Главная > Реферат >Остальные работы
Beowulf is a poem of leaders, warriors, evil, and good. It is also a poem of heroes and tragic losses. What kind of a community is revealed from these subjects if it is the community itself, which provokes peace and violence for these warriors to be hailed by? What organization and values does the community hold in this poem?
Throughout the poem there is reference to kings and lords. In the first chapter it is revealed that it is a feudal society. “Then Beo was king in that Danish castle, Shild’s son ruling as long as his father and as loved, a famous lord of men.” (Beowulf, 25/53). Kings and lords are the ruling class in this noble society.
It is a male dominated household with the father passing his legacy to the first son at his death. Inheritance was the key to success in the community as Timothy Rueter explains how Charles the Fat gained his titles in the early Middle Ages. “…The Alemannic kingdom which he inherited from his father in 876 and the remainder of the east Frankish kingdom which he inherited from his older brother…in 882.” (Germany, 115).
Whenever Beowulf travels to a land he is always asked to state his father’s name and sum his life into an opening statement before procuring his business. “We are Geats, men who follow Higlac. My father was a famous soldier, known far and wide as a leader of men. His name was Edgetho. His life lasted many winters; wise men all over the earth surely remembers him still. And we have come seeking your prince, Healfdane’s son, protector of his people, only in friendship.” (Beowulf, 31/260). This quote furthers the notion that the male controls the society and the family name must be maintained to gain power. Ancestors are held in a religious fashion among the family.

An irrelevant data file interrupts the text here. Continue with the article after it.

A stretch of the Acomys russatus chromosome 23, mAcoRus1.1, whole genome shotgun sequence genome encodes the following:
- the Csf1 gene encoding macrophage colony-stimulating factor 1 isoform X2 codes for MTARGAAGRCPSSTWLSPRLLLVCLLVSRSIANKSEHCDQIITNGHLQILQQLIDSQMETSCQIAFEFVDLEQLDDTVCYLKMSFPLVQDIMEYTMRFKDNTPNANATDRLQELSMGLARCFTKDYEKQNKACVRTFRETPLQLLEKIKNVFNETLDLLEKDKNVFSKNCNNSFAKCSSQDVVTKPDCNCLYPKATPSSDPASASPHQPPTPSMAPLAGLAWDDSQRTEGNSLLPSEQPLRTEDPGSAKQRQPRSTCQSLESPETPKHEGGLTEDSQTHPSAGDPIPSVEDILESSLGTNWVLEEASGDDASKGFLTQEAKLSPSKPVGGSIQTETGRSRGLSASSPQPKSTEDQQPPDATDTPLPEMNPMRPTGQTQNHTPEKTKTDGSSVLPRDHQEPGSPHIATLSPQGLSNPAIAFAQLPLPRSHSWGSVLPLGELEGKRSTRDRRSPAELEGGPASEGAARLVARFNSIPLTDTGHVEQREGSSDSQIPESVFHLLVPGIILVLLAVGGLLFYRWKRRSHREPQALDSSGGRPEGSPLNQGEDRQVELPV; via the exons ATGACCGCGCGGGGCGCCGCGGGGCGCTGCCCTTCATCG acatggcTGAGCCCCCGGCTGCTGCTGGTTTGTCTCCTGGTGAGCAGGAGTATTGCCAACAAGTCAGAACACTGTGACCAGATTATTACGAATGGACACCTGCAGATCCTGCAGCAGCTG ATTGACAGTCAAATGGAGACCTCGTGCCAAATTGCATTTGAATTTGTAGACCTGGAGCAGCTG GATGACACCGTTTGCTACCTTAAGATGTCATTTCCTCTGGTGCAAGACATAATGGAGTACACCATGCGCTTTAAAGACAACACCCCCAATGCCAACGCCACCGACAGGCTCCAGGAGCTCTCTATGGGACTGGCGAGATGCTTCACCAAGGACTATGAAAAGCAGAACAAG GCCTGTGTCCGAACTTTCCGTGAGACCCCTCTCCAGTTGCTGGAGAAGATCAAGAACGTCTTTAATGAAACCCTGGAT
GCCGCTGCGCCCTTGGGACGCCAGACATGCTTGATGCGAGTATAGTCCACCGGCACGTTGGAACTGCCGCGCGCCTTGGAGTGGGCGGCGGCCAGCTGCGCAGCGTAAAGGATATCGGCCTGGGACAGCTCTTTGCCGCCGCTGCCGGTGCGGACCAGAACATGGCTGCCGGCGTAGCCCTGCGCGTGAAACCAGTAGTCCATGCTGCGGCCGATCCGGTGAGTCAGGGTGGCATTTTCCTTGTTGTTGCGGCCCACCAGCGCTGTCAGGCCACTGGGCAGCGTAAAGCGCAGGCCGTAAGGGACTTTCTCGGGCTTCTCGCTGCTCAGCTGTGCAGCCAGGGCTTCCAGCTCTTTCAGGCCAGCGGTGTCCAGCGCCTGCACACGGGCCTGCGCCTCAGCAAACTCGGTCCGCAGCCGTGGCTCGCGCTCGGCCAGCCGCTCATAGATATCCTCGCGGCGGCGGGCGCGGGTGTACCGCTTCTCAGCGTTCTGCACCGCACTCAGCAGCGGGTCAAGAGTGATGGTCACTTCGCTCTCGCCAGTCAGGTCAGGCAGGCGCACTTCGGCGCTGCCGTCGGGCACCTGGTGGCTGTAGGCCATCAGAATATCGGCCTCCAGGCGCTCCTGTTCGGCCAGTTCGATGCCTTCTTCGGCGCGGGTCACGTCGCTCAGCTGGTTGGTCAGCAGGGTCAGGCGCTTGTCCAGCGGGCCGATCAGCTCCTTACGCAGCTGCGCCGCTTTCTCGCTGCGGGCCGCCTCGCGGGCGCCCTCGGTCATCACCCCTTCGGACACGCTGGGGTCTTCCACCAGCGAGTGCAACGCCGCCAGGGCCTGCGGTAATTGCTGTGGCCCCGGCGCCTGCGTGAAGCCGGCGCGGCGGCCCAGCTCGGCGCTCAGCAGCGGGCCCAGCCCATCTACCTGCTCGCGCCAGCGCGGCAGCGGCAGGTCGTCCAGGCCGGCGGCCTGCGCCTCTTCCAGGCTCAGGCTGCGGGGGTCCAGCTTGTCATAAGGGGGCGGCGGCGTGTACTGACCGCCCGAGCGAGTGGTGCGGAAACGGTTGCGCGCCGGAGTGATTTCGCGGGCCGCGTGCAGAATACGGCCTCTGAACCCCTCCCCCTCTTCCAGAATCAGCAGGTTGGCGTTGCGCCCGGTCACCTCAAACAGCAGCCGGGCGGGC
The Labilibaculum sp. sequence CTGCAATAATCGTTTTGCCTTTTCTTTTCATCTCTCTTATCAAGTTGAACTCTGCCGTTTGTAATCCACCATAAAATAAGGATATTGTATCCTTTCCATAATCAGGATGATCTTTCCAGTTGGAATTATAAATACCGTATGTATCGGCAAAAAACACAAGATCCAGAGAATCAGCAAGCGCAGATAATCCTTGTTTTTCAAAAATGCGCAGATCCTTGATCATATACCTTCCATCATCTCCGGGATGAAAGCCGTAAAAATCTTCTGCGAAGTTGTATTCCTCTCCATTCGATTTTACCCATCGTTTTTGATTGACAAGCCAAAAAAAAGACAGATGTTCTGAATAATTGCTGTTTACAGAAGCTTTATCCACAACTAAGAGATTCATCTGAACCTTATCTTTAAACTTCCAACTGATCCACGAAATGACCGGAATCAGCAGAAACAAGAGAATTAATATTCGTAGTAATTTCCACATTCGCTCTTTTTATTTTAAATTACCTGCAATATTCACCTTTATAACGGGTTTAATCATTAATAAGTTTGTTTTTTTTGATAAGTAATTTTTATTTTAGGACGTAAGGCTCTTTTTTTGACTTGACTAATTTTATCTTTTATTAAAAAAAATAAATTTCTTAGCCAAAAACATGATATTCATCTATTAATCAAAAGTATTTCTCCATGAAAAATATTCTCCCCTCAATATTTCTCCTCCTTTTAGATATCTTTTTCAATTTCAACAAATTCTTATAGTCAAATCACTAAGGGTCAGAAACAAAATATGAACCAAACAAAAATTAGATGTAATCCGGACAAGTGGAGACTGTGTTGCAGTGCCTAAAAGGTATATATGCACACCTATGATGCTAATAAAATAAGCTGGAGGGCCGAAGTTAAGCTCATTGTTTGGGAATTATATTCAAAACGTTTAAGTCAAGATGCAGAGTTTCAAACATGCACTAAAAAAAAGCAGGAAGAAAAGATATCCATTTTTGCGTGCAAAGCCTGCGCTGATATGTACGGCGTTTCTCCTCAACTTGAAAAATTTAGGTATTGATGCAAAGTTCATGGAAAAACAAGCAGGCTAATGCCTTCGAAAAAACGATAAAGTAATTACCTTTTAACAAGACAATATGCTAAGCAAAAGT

Beowulf also shows us that it is a warrior community. It is built around soldiers who will do anything for their homeland and travel far across the seas to spread their revenge and honor. “And then there was war between Geats and Swedes, bitter battles carried across the broad sea, when the mighty Hrethel slept and Ongentho’s sons thought Sweden could safely attack, saw no use to pretending friendship but raided and burned, and near old Rennsburg slaughtered Geats with their thieving swords. My people repaid them, death for death, battle for battle…when dawn came the slayer was slain, and Higlac’s soldiers avenged everything with the edge of their swords.” (Beowulf, 100/2472).
The poem also lets us know that not everyone is prosperous like the great warriors who receive gifts from their Kings. Poverty and slavery are also an issue in the story of Beowulf. “But the thief had not come to steal; he stole, and roused the dragon, not from desire but need. He was someone’s slave, had been beaten by his masters, had run from all men’s sight, but with no place to hide; then he found the hidden den.” (Beowulf, 92/2221). This community is organized on the basis of a small elite group who controls the majority of the population. Norman F. Cantor argues that everybody was a slave, legally or empirically, unto a small elite. “In these early societies there were, in essence, only two social groups, or classes. One class was the elite: the aristocratic group that controlled both rural and urban wealth and dominated. The other class was a mass peasantry, who may or may not have been slaves, but in any case were bound to the interests of the ruling elite.” (The Civilization, 2).